a week in wireless

A Week in Wireless – Reflections on MWC 2015

As you would expect the Informer felt compelled to attend the annual telco industry jamboree that is Mobile World Congress in Barcelona this week. If any reminder were needed of what a massive and vibrant industry we work in this is definitely it.

Since the show moved to the new Fira, stands have become even more extravagant. A visit, for example, to Ericsson’s ‘stand’ revealed half a hall walled off to a kind of Ericsson theme park, albeit with the improbable theme of ‘stuff that mobile operators might find useful’. Elsewhere Huawei had performed a similar manoeuvre, while ZTE’s stand was overrun with young women in sparkly dresses and fur coats as if the company was making some kind of homage to the 70s.

Getting around the place is a bit easier now that the Fira has an elevated walkway, but there is still no avoiding the frequent need to navigate floods of human traffic that seem to be fleeing in slow motion from some unseen threat. Maybe it’s the Wifi Black Hole that crops up frequently and randomly when you least expect it.

The show put on two free wifi networks and, somewhat redundantly, included the password in the network IDs. Rather than litter the entire show with sufficient cells to make the coverage ubiquitous, you generally had to head for this central walkway to get a connection, but this was far from guaranteed.

The thing about variable connectivity is that it can be all-encompassing. The Informer has written before about the modern addiction to being online. We are now so dependent on being plugged into the matrix constantly that any disconnection brings on panic attacks. What’s the point of doing anything if you can’t immediately share it with the rest of the world and what if you miss stuff other people are doing online while you’re in digital purgatory? This must be what being in prison is like.

So when you’re on the periphery of the show you nervously reconcile yourself to being disconnected and try to focus on the meeting at hand. But you’re secretly counting the minutes until you can return to the warm, comforting embrace of the internet and thus stare obsessively at your smartphone for the first sign of wifi life. The cruellest times were when your phone confidently proclaimed a connection but no data was forthcoming. This leads to hypnotic transfixion with your phone to the exclusion of everything else.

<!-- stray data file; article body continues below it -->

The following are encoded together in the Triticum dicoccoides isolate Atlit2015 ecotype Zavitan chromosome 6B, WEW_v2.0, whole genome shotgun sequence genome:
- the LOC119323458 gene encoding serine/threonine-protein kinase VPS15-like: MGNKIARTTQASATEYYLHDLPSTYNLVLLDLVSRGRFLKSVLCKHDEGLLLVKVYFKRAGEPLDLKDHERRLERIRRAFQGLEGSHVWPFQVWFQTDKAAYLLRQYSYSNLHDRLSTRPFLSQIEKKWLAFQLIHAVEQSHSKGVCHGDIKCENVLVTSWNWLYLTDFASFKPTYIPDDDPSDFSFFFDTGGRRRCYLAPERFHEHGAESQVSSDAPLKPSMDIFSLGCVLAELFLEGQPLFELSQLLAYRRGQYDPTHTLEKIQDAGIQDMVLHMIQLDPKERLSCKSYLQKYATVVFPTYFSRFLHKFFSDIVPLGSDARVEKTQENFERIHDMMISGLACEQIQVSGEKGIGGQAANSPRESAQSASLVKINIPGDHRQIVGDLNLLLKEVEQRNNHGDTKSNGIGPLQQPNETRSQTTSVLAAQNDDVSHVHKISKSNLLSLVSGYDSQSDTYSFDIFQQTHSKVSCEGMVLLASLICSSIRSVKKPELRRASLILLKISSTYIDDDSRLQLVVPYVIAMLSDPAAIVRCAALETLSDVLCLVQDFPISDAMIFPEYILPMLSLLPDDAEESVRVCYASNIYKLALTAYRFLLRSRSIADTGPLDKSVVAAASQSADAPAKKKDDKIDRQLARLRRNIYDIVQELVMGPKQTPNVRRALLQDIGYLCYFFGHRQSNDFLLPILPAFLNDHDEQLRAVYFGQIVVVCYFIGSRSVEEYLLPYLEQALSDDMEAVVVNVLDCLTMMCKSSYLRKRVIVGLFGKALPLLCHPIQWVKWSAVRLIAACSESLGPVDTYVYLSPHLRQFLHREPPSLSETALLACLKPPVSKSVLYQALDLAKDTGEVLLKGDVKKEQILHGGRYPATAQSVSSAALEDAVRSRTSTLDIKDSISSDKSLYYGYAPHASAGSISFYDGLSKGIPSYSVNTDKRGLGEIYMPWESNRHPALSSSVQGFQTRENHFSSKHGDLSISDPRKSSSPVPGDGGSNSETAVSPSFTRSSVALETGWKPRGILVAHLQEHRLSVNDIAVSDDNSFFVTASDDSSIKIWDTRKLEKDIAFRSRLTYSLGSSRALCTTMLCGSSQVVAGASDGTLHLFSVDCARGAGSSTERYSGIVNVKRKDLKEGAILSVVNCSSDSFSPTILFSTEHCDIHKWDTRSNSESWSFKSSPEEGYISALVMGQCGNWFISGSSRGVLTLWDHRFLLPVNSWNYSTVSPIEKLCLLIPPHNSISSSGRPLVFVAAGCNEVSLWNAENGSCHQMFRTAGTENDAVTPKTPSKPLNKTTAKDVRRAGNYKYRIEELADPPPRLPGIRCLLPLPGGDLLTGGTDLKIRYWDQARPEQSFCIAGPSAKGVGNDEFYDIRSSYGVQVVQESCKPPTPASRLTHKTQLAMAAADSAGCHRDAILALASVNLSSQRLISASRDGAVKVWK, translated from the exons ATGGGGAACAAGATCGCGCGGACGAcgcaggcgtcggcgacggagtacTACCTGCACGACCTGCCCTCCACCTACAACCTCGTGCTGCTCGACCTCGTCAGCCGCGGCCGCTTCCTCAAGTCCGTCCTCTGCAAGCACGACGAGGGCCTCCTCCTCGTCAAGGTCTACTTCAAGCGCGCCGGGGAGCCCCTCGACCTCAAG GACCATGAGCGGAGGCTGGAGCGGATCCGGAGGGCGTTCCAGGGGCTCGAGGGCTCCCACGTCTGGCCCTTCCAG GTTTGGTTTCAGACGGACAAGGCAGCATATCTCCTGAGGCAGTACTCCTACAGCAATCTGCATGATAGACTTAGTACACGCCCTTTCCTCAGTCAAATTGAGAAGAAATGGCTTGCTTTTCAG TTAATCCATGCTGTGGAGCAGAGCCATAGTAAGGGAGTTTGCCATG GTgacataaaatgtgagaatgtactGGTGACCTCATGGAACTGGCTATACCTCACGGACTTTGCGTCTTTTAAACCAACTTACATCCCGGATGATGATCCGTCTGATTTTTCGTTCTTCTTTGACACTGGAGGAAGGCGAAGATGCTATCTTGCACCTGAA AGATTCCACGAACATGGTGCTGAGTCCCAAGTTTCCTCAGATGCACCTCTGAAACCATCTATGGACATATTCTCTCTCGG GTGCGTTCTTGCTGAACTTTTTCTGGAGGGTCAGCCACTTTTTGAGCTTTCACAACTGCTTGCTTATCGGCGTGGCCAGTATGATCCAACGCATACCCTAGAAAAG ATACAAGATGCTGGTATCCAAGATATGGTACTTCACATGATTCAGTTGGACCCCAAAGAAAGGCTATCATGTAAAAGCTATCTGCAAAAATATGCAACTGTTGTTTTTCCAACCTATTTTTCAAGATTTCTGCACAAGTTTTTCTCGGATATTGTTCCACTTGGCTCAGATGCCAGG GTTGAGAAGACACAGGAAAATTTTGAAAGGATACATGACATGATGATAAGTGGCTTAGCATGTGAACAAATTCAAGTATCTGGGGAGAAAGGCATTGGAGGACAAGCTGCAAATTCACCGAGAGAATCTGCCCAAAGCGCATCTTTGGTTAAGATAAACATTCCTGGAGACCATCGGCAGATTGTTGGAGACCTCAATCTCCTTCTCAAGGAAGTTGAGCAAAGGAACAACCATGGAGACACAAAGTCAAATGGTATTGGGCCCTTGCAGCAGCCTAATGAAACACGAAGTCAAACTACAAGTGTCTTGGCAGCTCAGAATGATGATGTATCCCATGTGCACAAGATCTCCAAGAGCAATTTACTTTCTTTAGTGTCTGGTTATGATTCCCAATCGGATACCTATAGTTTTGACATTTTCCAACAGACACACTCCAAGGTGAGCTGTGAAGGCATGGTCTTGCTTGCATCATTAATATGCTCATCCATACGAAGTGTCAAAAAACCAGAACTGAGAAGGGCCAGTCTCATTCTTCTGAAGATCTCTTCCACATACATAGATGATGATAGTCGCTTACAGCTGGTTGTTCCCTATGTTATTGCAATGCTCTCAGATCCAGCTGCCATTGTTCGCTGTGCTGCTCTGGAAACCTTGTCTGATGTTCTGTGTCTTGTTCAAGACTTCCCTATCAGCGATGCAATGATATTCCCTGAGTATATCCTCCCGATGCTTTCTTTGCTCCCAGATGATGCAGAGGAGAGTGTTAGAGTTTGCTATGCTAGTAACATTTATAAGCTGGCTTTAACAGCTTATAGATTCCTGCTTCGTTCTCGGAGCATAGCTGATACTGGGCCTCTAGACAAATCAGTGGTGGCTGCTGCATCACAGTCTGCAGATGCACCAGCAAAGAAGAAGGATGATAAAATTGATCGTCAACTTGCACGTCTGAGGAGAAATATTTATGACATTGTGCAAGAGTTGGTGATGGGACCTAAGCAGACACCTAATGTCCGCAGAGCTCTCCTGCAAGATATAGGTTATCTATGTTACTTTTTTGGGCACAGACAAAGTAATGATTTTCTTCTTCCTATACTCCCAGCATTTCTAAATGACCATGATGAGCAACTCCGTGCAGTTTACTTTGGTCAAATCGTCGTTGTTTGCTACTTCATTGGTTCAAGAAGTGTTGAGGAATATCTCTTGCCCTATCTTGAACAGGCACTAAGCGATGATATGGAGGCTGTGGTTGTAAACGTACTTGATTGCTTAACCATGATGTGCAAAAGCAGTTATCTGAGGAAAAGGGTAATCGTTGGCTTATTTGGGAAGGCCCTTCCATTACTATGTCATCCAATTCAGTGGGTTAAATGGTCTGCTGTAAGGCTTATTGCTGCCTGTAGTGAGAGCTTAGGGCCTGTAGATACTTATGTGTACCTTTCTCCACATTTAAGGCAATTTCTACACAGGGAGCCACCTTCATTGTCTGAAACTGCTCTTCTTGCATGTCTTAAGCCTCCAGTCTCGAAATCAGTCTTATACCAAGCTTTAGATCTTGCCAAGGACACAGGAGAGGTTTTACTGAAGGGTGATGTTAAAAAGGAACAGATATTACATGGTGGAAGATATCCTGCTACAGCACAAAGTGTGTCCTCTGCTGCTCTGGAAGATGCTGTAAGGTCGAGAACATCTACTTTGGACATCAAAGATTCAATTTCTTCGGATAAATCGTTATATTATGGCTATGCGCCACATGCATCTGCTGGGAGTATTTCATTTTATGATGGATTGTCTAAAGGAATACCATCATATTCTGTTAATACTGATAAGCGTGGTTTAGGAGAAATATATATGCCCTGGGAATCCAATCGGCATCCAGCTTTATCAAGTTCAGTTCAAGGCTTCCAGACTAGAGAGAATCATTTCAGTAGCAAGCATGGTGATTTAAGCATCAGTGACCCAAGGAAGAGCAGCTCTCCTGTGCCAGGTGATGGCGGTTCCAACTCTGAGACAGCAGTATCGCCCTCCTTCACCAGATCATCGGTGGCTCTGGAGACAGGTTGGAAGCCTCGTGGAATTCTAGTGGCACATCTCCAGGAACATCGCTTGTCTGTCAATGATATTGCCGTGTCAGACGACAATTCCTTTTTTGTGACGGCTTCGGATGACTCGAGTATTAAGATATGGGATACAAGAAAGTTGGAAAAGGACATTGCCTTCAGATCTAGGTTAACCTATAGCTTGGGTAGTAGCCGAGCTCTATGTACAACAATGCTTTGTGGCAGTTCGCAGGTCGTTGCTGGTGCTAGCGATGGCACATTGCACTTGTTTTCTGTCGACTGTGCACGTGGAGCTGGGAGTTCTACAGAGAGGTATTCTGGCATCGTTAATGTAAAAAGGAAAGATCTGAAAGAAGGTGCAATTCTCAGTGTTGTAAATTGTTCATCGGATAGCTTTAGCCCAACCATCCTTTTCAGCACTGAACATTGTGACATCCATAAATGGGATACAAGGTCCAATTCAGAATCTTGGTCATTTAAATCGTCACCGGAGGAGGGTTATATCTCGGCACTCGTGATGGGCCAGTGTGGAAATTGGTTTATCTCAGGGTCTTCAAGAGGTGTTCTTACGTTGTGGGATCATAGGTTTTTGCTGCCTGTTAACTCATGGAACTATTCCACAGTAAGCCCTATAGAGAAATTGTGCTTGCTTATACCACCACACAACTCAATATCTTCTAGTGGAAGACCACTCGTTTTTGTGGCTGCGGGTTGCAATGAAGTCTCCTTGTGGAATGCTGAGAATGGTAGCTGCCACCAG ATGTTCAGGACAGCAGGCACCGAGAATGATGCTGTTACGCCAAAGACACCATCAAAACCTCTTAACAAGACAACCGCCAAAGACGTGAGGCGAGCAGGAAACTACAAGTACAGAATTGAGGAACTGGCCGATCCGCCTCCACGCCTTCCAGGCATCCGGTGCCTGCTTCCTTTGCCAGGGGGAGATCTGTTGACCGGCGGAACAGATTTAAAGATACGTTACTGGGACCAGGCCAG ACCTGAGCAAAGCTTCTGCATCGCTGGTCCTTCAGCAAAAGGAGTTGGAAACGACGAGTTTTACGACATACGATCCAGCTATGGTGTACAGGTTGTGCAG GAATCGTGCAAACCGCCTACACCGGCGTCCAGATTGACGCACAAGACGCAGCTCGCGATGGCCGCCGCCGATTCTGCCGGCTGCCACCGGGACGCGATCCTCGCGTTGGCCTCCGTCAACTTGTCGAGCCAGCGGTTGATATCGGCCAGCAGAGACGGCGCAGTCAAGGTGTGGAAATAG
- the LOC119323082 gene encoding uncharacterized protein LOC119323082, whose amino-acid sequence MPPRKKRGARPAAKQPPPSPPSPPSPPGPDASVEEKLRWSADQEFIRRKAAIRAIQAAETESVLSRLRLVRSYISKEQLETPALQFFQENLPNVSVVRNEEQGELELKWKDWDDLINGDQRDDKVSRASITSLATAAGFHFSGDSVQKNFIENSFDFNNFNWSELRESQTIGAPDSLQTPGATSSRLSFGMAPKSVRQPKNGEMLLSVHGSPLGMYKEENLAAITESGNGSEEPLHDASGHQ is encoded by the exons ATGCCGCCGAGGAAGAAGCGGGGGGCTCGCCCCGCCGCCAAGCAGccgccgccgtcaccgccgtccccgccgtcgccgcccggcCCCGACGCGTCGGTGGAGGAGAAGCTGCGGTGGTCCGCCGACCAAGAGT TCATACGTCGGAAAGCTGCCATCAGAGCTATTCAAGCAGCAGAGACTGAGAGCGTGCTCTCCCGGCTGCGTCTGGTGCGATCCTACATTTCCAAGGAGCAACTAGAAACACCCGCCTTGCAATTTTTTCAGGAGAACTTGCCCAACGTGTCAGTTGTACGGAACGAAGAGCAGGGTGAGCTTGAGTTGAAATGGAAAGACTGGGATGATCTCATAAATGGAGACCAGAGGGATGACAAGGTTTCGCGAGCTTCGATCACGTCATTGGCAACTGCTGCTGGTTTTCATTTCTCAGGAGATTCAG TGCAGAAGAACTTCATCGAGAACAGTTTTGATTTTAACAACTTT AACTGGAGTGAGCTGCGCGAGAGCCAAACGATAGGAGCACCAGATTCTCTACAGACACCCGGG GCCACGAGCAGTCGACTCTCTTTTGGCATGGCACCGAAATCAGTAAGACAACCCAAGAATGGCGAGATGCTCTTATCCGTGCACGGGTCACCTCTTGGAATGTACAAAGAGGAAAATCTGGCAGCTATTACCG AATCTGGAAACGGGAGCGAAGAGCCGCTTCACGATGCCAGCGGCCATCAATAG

Try to imagine this phenomenon combined with a concentration of humanity that makes Oxford Street in the summer look like a desert and you get a lot of people bumping into each other – not in a good way. It was worth occasionally standing by the side of the main thoroughfares to observe this protracted game of human dodgems. Extra sport could be had by trying to predict collisions as early as possible and also from watching the startled expressions and reproachful semi apologies of the protagonists, momentarily wrenched from their additions by a fellow sufferer.

Further compounding the traffic problem were frequent impromptu dramatic performances on some stands. It seems that people are incapable of not stopping and gawping when shouted at by some sales type and this created instant bottlenecks. Those few individuals able to resist a lecture on the unique properties of snake oil were then forced to virtually climb over each other in scenes reminiscent of wildebeest herds traversing crocodile-infested rivers.

Apart from the excellent company, one of the major compensations for visiting stands that in the connectivity wilderness was the catering. It seemed there wasn’t a stand that didn’t feature a cornucopia of finger food and assorted booze. Ericsson World featured entire restaurants, while Mycom OSI was an afternoon favourite thanks to its healthy respect for the healing properties of alcohol. A personal favourite of the Informer was the WeDo stand, which featured delicious Portuguese custard tarts and fortifying slugs of port, while the dinner of the week was hosted by the incomparable Mary Clark of Syniverse.

For all its exhausting chaos and ironic connectivity issues there is no substitute for MWC. It’s possible to get set up for the rest of the year on the basis of all the useful conversations you have there and there sheer amount of commercial activity that appears to take place is the engine (alongside a number of excellent Informa events, of course) that drives our industry. Thank God it’s over.

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